The Young Lords Learn Organizing Basics

Community Organizing

New Orleans        First, the disclaimers.  When a story about an event and a political and activist organization fifty years earlier makes a full page in the New York Times, we must all realize that this is not real news, but heavily processed information through the perspective of the present.  The message is one intended for us now for reasons of theirs, not necessarily ours.  Additionally, when we are talking about the drive for social change and struggles for power in the face of institutional and political opposition, time is erosion, blunting some of the sharpness of action in the fog of nostalgia and the clouds of memory.

Nonetheless, I was heartened to hear that there was a full-page story on the Young Lords, who were well-known in the late 60’s, as I was first beginning my career as an organizer, for the work they were doing in the largely Puerto Rican communities in New York City.  My friend and comrade, Charles Koppelman, sent me a link to the story, assuming that I had already read it, but I was sick as a dog in San Pedro Sula, and didn’t see it until I made it back home and began reading my stack of missed papers.  The story was a great one, “Puerto Rican Activists and the 1969 Garbage Offensive.”

Let me share some of this story:

…it was another radical group of Puerto Ricans who finally gave them a sense of how to organize themselves. In Chicago, a former street gang called the Young Lords had recast itself in the mold of the Panthers, with tactics both militant and community-based. The Lords set up a dental clinic and a day care center; their outlook was both global and local. They demanded independence for Puerto Rico and an end to the Vietnam War, and fought for equity in resource allocation, demonstrating at urban renewal meetings.

Outside Lincoln Hospital in the South Bronx, members of the Young Lords protesting the neglect of the health care needs of the Latino and African-American communities. Sept. 3, 1970.Credit…John Sotomayor/The New York Times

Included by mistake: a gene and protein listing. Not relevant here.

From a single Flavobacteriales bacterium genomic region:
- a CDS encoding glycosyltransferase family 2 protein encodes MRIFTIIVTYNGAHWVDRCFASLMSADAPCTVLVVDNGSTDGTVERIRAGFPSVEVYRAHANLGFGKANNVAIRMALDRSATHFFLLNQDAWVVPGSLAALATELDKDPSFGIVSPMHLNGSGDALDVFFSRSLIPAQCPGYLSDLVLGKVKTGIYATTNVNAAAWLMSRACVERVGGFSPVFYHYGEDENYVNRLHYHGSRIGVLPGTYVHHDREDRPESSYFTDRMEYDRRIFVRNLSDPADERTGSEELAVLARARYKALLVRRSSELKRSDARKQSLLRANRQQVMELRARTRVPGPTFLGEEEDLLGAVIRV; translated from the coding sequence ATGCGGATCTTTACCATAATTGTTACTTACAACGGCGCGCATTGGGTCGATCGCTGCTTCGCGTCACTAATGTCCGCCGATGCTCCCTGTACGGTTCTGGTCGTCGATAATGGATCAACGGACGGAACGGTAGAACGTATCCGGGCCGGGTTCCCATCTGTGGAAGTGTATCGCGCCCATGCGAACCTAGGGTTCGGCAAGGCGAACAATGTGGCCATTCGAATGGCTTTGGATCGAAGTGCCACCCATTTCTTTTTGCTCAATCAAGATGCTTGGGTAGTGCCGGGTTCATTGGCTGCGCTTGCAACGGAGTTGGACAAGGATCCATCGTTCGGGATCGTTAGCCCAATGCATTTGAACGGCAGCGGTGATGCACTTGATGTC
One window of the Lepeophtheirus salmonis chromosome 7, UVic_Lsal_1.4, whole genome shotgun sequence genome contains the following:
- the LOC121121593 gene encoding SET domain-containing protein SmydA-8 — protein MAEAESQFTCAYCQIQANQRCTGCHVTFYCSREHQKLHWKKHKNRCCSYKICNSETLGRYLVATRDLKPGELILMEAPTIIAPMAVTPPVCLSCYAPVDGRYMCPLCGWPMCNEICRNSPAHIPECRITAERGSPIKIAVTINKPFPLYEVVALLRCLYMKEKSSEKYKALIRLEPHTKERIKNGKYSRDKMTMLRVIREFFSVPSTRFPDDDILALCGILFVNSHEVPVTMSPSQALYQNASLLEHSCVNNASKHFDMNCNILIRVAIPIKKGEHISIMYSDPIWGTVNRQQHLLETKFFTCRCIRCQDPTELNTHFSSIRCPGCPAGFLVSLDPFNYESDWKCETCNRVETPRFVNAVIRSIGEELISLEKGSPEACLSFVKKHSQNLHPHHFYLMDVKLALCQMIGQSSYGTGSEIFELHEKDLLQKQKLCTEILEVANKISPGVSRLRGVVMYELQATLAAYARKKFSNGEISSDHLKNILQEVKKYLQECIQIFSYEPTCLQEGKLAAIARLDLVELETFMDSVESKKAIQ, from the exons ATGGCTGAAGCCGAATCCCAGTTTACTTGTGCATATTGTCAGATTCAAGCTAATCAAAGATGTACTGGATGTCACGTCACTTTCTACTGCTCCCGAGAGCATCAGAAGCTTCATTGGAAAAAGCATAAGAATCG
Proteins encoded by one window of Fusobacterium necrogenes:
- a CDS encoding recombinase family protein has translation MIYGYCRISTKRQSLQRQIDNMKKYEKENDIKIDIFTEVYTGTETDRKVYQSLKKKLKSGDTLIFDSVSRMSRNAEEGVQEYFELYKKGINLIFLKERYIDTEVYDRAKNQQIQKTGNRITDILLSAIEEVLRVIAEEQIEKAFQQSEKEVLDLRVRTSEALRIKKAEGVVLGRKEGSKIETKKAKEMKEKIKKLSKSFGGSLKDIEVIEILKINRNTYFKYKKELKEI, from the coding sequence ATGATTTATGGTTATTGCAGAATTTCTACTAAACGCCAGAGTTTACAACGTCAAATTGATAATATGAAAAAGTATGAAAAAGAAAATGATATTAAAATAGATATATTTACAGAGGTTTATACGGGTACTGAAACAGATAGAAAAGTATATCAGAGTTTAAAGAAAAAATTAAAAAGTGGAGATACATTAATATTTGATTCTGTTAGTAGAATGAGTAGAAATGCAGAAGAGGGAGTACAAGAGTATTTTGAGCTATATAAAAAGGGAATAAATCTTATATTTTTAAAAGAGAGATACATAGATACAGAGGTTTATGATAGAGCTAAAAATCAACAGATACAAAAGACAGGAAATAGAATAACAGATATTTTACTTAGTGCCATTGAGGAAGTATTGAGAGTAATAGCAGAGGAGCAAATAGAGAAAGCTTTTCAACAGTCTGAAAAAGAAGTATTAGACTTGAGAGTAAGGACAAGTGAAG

When they heard of what the Lords were up to in Chicago, [Hiram] Maristany and a few others got in the car, drove to the Midwest, secured permission to start a New York chapter and turned immediately back around to begin organizing.

The first thing they did was hit the streets to ask their neighbors what was needed. Expecting lofty talk of revolution and systemic change, the Lords instead found that the community’s needs were very straightforward. “This place is filthy, man. It stinks. There’s garbage all over,” was the complaint Maristany heard. Sanitation pickups were irregular, and piles of trash accumulated on street corners, fouling the air and presenting a significant health risk. Waste bins were nowhere to be found.

A small contingent of Young Lords went to the local Department of Sanitation office to ask for better service. “We were naïve,” Maristany says. “It’s not a mistake, the way they operate. They provide service to the powerful, the people with political clout, not to us!” They asked for brooms and trash bags so they could do the cleanup themselves. “They threw us out!”

In a 1995 article in The Village Voice, Pablo Guzmán, a founding member of the New York Young Lords, recalled the tenor of the situation. “All we had been trying to do after sweeping up the streets on previous Sundays was talk with Sanitation about once-a-week pickups and nonexistent trash cans, and about how to decently treat people asking for help instead of blowing them off,” he wrote.

As Maristany tells it, the group eventually returned to the sanitation depot and took the cleanup equipment.

“We thought Sanitation would come take the trash away once we’d bagged it all up for them,” he says. “We had bags and bags and bags of trash. We said, ‘You going to come clean this trash up now or what?’ They refused.”

The Young Lords and a handful of community members began dragging rusted refrigerators, old cars, mattresses and busted furniture off the corners and strewing them across Third Avenue near 110th Street. The Garbage Offensive had begun.

It’s worth adding that they beat then Mayor John Lindsey and won regular garbage pickups.  It’s worth reading the story.  It’s not a great organizing story, but it’s a great story of a small, committed group of activists who were, importantly, willing to listen, and because of that could select an issue that mattered to the entire community and gave them real support and a platform for change.

A side note on my original disclaimer that even so we need to take some of this with a grain of salt, even though it is former participants doing the talking.  The subhead on the print addition was: “Hoping for a revolution, the Young Lords found that the needs of their community were more immediate.”  The subhead in the on-line version was “Fifty years ago, the Young Lords evolved from a street gang to a political force.”   History is written by the big winners, so that their message remains, even when it has to do with us winning a battle here and there.